Deer Hunter Saves Buck Trapped in Ice

By Simon Veazey, Epoch Times
December 5, 2017 Last Updated: December 5, 2017

A drowning deer trapped in ice on a lake got help from an unexpected quarter—an avid deer hunter.

Like most keen hunters Justin Wyman usually puts great effort into tracking and shooting deer.

However, last weekend he went out of his way to help one live, hacking his way through two-inch lake ice to rope the trapped buck, and guide it carefully to safety. He even offered the frozen animal a blanket.

Wyman had gone down to Flagstaff Lake in Eustis, Maine on Sunday, Nov. 26 when he spotted what he thought was some debris caught in the ice out on the lake.

“There was a lot of debris floating in the lake so I thought that’s what it was,” Wyman told InsideEdition.com. “When I came back it was in a different place. One of the game wardens was out there so we looked through his binoculars and saw the deer.”

In 10 minutes he had prepared his nearby boat and was ready for launch, helped by two local wardens.

“One of the biggest challenges was getting it in [the water],” he told Bangor Daily News. “The ice was pretty thick right there at the landing, but we pretty much broke our way through with axes and 2x4s and stuff like that.”

Once in the water, it took about 20 minutes to hack a path out to the buck.

“He started to swim away from us. He still had some pep in his step. He was aggravated,” Wyman said. “He was roaring and letting out a bunch of noises, grunting. But after a few tries we got some rope around his antlers and I backed all the way back to the boat landing.”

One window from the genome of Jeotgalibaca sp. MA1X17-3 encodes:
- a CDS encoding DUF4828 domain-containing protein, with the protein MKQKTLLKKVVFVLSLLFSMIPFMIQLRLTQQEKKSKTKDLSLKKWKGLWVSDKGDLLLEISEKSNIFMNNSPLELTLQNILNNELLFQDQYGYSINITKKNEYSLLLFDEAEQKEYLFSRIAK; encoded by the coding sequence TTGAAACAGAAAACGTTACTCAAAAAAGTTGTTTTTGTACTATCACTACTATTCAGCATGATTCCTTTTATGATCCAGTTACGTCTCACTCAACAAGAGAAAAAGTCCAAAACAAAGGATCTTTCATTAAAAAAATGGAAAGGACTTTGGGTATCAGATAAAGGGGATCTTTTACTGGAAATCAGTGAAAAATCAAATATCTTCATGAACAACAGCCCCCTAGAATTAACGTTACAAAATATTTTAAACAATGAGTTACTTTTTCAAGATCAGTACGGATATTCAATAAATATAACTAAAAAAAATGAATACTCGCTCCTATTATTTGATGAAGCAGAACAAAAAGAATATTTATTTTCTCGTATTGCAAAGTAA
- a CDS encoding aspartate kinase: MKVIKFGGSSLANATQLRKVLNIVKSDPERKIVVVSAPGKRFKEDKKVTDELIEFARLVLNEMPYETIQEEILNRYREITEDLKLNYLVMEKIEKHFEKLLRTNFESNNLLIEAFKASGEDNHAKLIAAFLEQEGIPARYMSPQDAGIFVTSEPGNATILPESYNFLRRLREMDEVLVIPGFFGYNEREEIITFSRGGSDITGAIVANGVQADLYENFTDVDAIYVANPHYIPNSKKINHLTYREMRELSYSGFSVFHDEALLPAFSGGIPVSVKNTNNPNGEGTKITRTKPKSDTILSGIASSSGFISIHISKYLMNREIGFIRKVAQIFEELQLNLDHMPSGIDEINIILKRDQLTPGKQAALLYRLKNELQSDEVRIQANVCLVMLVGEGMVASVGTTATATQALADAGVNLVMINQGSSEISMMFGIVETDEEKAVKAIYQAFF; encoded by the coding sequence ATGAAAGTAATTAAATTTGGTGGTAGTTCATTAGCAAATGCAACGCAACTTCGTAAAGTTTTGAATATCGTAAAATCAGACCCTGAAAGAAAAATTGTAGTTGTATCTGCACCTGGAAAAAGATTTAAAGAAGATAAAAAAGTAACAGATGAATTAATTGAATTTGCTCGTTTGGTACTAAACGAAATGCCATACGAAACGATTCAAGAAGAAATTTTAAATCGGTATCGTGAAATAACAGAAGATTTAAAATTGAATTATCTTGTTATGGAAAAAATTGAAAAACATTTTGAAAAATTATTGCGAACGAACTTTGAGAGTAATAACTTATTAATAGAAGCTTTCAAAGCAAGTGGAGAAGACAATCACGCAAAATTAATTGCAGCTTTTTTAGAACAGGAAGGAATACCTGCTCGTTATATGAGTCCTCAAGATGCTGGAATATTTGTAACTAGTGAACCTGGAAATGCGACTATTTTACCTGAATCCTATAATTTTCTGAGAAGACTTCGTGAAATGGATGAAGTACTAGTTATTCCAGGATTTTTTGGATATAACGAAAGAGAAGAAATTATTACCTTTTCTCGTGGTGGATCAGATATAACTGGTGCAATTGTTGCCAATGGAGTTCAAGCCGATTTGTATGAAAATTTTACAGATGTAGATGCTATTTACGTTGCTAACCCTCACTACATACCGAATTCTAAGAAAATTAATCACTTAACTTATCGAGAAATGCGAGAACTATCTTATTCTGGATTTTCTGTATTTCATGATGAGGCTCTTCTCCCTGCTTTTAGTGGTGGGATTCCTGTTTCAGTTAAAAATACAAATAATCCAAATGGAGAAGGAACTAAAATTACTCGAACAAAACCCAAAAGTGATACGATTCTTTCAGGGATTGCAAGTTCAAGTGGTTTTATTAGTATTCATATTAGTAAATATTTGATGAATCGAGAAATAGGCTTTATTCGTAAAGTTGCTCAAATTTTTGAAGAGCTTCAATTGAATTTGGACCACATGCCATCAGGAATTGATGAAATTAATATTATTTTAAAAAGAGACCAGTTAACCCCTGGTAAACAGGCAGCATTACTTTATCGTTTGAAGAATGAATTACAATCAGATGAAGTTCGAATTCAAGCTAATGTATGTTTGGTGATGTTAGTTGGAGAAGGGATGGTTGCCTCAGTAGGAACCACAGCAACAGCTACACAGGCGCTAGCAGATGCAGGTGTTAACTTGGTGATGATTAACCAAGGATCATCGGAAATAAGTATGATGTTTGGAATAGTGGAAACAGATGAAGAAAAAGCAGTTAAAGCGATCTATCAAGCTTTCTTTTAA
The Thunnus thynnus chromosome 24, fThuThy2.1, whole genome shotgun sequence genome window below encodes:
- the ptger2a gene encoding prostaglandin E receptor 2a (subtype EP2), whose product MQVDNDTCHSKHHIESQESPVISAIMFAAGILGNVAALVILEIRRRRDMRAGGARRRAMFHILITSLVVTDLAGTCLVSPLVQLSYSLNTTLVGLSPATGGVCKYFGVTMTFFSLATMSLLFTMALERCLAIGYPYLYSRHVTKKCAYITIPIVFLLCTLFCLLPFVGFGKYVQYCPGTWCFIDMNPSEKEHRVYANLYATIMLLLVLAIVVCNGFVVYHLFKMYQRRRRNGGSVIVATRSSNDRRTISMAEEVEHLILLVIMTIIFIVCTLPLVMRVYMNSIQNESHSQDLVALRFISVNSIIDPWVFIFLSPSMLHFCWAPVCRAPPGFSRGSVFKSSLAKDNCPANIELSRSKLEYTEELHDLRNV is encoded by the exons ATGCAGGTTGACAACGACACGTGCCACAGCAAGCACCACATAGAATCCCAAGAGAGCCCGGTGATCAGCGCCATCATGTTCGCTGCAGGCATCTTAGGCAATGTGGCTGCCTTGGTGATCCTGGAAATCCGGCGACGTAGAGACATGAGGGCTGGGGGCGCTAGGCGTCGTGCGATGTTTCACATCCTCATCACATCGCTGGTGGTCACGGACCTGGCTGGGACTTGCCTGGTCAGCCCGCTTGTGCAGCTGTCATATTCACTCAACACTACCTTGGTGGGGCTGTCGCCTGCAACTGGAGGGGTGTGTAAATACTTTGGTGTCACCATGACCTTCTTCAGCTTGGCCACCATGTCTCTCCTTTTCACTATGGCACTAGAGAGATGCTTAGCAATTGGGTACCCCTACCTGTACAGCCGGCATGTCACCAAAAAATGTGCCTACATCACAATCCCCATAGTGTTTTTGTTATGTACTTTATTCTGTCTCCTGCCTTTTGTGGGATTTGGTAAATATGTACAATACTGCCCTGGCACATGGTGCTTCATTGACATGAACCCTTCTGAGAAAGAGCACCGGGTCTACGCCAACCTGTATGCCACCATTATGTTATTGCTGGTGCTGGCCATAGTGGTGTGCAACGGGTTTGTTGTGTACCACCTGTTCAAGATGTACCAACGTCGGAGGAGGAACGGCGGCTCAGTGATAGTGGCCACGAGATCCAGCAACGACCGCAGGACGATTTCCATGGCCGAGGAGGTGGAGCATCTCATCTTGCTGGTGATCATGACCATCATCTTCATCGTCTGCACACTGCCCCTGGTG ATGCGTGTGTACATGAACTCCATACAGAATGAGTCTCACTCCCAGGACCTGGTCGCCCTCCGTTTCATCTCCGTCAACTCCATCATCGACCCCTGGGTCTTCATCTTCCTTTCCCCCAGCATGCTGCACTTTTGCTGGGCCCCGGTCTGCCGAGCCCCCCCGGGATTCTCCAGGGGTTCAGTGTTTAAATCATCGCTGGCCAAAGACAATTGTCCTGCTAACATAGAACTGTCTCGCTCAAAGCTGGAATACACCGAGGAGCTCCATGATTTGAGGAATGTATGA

The deer swam all the way, Wyman said. “We didn’t drag him. He was actually swimming behind the boat.”

Back on the shore, and the Wyman tried to put a blanket on the frozen animal.

“He wanted nothing to do with that,” Wyman said, describing how the animal would lower its horns in defense whenever anyone approached it.

“Once we got him to shore it took us a good half hour to coerce him up over the bank into this resting spot where he could dry off and nap,” he wrote in a Facebook post.

The deer laid down for a while to recover.

“His eyes were red and bloodshot and his ears were purple in the water but then all his color came back and he seemed fine,” Wyman told Inside Edition.

Once recovered, the animal got to its feet and ran off.

“It feels good seeing people come together and care for Maine’s wildlife, the warden service may get paid to do it but they do it because of their love of the woods and wildlife and would do the same thing even if they weren’t,” Wyman said on Facebook.

He admits it might have been a different story if the same deer that he first spotted through binoculars out on the lake had strayed into his crosshairs in the woods.

“If an animal’s got a fighting chance and there’s something I can do to help make that chance a little bit better, I’m all for it,” Wyman told Bangor Daily. “Had it been a day earlier and had he been walking in the woods, he’d have been a good candidate. But you kind of have to have that kind of respect for the creature we chase along through the woods.”

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